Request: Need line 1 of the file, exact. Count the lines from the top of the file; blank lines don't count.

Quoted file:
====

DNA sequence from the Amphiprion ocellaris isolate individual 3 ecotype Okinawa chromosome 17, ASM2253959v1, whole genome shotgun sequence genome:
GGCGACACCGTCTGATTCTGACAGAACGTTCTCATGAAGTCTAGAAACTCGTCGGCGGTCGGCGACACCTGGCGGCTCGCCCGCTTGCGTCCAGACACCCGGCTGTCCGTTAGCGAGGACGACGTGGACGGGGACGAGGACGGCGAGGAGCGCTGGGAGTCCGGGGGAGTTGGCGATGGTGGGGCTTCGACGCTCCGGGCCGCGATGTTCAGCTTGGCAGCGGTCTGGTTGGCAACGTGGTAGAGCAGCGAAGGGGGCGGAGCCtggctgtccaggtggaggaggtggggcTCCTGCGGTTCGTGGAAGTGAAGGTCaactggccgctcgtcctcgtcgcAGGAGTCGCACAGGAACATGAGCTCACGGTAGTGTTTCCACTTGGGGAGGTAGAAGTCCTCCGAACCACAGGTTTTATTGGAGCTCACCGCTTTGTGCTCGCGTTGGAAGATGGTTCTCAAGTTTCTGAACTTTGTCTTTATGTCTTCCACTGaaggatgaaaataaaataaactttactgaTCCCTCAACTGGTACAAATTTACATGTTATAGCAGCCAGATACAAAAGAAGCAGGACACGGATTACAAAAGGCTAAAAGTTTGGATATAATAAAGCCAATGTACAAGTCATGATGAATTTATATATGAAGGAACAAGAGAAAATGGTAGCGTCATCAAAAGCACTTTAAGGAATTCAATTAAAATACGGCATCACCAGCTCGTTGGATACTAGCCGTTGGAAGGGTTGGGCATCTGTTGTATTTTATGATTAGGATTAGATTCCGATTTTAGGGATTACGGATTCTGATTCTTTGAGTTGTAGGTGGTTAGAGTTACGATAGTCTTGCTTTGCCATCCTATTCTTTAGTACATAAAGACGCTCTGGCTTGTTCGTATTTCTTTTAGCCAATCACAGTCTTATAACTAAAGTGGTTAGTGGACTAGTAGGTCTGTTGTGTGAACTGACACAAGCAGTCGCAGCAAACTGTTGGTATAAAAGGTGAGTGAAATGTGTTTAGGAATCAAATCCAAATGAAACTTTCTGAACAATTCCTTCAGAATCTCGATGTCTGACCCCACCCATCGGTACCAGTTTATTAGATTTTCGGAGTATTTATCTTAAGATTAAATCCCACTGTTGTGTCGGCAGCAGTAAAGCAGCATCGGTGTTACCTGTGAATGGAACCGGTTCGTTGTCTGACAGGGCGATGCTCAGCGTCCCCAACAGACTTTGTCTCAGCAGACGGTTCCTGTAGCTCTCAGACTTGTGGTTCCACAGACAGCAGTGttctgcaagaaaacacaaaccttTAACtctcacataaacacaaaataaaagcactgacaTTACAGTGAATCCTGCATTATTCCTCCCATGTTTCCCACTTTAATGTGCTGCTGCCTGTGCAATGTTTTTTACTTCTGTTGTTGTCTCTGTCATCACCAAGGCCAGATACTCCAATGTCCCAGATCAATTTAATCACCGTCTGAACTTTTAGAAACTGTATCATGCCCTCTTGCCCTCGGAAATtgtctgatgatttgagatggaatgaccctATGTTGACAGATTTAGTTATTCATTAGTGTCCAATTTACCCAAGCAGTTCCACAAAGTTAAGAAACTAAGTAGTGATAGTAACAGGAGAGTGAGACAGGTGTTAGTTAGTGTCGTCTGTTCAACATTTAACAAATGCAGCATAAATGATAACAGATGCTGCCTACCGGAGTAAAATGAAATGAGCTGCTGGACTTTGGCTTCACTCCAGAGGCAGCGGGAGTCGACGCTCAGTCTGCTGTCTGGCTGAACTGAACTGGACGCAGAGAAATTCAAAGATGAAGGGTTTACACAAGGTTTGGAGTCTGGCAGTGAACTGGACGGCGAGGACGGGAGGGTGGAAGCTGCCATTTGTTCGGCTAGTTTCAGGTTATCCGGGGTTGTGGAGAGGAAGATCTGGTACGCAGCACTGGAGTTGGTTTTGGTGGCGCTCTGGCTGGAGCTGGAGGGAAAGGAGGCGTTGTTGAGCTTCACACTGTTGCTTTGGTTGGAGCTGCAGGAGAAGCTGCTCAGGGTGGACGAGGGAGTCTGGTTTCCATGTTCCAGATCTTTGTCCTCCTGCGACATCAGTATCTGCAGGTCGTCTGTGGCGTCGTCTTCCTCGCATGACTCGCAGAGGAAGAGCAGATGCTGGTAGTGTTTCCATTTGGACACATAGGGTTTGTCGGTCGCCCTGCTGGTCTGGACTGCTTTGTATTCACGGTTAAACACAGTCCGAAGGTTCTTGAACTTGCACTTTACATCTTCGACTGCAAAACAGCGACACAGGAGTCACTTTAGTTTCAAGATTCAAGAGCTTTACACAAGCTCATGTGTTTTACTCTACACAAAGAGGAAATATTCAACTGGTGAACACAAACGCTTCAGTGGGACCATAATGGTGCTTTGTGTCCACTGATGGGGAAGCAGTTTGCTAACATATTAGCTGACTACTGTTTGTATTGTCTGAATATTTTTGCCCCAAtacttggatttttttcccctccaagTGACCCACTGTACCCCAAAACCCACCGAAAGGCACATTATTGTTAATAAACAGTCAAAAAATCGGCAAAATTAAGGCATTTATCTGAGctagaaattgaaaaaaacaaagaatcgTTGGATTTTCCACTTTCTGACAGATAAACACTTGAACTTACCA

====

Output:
DNA sequence from the Amphiprion ocellaris isolate individual 3 ecotype Okinawa chromosome 17, ASM2253959v1, whole genome shotgun sequence genome: